Steiner saw these structures “in ruins,” purposely abandoned by the culture that inherited them. He contrasts our plight with the “essential bookishness” of Soviet intellectual life and the very fabric of suppression that define Russian literature as a whole, where the “subversive poem, novel, satirical comedy, underground ballad has always been, is, will continue to be, the primary act of insurgence.” In fact, such literature “has always been samizdat”: “No society reads more vehemently, to none is the writer a more indispensable presence.” Noting that the cases of Tolstoy, Pasternak and Solzhenitsyn show the balance of power is “nearly equal, at some level,” between the state and the single writer’s voice, Steiner ironically comments, “What Western regime flinches at a poem?” This comment echoes Jarrell, who also recounted a brief international survey of countries that not only knew their poetic heritage, but whose citizens, from businessmen to busboys, commonly wrote poetry. Steiner finds a comparison of Western literature after Thomas Mann with that produced “underneath” the Soviet Union from Blok and Mandelstam to the present, “in respect of humane necessity, of philosophic stature, of sheer dimension,” is “unsettling.”

Western civilization relied upon the “scriptural-patristic cannon on the one hand, the Greek-Latin on the other, and the perpetual interplay, critical and conjunctive, between Hebraic and Hellenic lineage of texts, very largely generated and organized the shapes of western public speech and personal identity among the educated.” Steiner believes these values have been “now eroded,” to the extent that their very invocation is considered “a piece of elitist nostalgia.” Knowledge of these texts has been eviscerated by the “organized amnesia” pervading modern education. “The familiarity with scripture, the Book of Common Prayer, with the great current of liturgical allusion and ritual routine, which is presumptive in the speech and inference of English literature from Chaucer to Auden, is largely dissipated.” The near total eclipse of Latin and Greek language education has further ramifications for the “ready apprehension of the language, of that central historicity, density of cross-reference, felt syntactic and semantic elaboration which were, to be sure, related to Atticism and Latinity, but which also had their own prodigal life.” The causes of the downfall are “too manifold” to allow for easy diagnosis, but Steiner observes that the breakdown of old frameworks of high culture corresponds with the “the collapse of those hierarchies of aristocratic, mandarin or bourgeois power-principles which a high culture embodies, articulates and transmits.”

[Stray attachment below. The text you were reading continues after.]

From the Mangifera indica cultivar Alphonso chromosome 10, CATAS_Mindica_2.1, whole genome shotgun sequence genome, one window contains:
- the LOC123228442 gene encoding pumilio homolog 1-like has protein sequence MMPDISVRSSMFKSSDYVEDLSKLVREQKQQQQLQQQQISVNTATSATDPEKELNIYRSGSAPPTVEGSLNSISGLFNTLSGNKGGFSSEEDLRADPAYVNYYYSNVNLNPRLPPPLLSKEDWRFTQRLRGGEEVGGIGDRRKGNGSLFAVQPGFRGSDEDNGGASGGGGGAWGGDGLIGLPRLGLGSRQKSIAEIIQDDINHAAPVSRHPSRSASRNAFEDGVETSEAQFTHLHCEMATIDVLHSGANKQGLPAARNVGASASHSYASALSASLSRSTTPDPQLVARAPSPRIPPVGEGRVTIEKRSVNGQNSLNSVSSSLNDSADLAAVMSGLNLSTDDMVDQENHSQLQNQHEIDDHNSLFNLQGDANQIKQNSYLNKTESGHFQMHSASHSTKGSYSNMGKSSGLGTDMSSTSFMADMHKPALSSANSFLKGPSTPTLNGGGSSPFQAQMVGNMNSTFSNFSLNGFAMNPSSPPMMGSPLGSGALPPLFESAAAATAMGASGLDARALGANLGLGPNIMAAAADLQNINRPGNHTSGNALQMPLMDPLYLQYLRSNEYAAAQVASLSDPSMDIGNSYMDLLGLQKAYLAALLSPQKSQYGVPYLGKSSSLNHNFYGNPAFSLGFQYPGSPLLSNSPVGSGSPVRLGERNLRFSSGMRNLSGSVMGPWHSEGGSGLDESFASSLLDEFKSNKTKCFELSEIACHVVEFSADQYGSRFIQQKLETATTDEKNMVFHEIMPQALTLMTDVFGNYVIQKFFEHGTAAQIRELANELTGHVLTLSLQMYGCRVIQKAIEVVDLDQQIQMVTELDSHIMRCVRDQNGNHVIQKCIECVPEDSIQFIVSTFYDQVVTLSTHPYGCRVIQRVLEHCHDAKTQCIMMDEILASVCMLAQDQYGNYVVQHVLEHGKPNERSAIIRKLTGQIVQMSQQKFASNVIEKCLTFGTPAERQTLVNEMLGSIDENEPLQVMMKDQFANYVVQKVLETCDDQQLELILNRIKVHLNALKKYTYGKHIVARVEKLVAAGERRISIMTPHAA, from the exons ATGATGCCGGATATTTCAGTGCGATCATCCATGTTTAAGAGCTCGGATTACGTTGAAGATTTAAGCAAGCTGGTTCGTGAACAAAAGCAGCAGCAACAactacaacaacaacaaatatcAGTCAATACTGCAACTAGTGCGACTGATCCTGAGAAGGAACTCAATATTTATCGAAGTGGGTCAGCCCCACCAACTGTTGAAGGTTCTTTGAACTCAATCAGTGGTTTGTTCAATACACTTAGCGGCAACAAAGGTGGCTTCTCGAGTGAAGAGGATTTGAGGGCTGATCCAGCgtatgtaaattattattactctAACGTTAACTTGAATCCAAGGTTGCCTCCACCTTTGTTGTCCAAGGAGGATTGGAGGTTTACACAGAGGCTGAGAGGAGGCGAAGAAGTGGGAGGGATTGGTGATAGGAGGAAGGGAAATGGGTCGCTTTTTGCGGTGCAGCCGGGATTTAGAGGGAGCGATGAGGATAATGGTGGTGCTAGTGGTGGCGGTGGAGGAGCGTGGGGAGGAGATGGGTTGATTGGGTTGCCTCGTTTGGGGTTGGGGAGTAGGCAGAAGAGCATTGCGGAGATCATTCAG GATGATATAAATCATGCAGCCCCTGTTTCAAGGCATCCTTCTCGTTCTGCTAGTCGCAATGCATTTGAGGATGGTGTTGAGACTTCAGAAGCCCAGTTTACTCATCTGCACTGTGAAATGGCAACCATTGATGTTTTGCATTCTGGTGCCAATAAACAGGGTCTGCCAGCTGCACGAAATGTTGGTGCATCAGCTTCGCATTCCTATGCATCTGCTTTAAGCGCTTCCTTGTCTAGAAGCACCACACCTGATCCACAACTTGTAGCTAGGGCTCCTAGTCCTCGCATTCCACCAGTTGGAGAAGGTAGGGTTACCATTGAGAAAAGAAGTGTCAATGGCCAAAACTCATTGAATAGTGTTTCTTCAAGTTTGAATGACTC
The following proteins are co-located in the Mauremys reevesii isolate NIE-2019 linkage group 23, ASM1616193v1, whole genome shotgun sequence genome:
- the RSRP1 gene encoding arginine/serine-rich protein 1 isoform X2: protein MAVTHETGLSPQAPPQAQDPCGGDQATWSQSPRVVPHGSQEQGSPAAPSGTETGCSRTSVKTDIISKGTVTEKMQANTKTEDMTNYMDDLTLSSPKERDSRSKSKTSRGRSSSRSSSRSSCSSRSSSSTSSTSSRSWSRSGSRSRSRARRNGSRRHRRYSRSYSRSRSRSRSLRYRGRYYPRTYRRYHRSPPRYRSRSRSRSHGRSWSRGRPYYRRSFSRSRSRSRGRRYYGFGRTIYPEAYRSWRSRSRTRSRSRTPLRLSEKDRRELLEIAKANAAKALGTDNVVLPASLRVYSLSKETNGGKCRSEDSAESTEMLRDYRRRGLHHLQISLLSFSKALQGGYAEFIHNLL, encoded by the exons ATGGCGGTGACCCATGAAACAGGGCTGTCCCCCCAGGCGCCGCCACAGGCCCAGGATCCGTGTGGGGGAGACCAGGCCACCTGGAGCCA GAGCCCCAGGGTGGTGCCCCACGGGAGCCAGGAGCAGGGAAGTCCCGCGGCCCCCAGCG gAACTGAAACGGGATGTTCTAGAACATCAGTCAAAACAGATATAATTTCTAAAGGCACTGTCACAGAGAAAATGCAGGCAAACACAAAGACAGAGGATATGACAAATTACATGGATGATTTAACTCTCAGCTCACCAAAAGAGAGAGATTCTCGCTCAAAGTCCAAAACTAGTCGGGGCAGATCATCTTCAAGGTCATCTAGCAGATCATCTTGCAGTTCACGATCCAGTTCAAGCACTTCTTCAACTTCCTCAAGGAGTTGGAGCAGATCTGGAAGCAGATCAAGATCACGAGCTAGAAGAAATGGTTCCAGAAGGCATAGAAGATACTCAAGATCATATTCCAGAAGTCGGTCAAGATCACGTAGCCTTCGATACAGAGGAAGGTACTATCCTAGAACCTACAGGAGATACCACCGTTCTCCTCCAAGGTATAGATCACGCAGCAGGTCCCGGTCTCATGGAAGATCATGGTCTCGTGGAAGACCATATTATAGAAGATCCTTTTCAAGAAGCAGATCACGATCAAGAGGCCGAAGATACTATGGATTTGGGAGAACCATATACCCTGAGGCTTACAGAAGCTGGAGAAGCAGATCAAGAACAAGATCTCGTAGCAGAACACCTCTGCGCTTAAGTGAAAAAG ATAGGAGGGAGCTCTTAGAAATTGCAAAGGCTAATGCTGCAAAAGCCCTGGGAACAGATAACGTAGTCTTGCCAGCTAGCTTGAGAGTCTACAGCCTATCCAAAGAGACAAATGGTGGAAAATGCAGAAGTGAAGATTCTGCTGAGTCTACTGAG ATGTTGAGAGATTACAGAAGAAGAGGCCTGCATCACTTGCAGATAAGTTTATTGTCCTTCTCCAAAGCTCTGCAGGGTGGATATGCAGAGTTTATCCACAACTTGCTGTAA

In addition to political populism that gave rise to universalized forms of mass education, Steiner says the distractions of everyday existence impede our ability to give “the vertigo of attention which bends the scholar’s back and blears the eye.” “The pace of being, the surrounding noise levels, the competitive stimulus of alternative media of information and entertainment . . . militate against the compacted privacy, the investments of silence, required by serious reading.” Society is more familial, more participatory and collective. Since music meets these socio-emotive needs, “new humanistic literacies . . . are musical, not textual.” Our culture’s reaction to this collapse has been diverse as the causes, the one extreme end sweeping out all tradition in favor of “ancient dreams of total renewal, of prelapsarian spontaneity. At the opposite pole there is desolation, more or less stoic.”

“The ‘text’ flourishes in a context of authority,” which can be metaphysical (“dogma or transcendent value-system”), pedagogical, or political. Reaching the peak of the essay, Steiner argues that, whatever attributes a democratic society means for mass education, there is “no guaranteed congruence between the continued agency of class or ‘difficult’ texts – such as have constituted our articulate culture and shared code of designation – and the pursuit of egalitarian or economically or socially redistributive models.” Relations between “cultural” and “democratic” ideals are, “at best, uneasy.” Reaching a different conclusion that Jarrell, Steiner states: “Creative literacy was always the disciplined, authoritatively transmitted possession of the few.” So Steiner prescribes the specialized training of those inclined to be readers in the classical tradition, “to proceed, step by step, from the near-dyslexia of current student reading-habits to that enigmatic act of penetrative elicitation, the sense of the passage being perceived and in fact ‘realized between the lines’ as Heidegger instances it in his readings of Hölederin.” If not done, the ‘text’ will cease to be “the vital circumstance, the informing ‘context’ of our being.”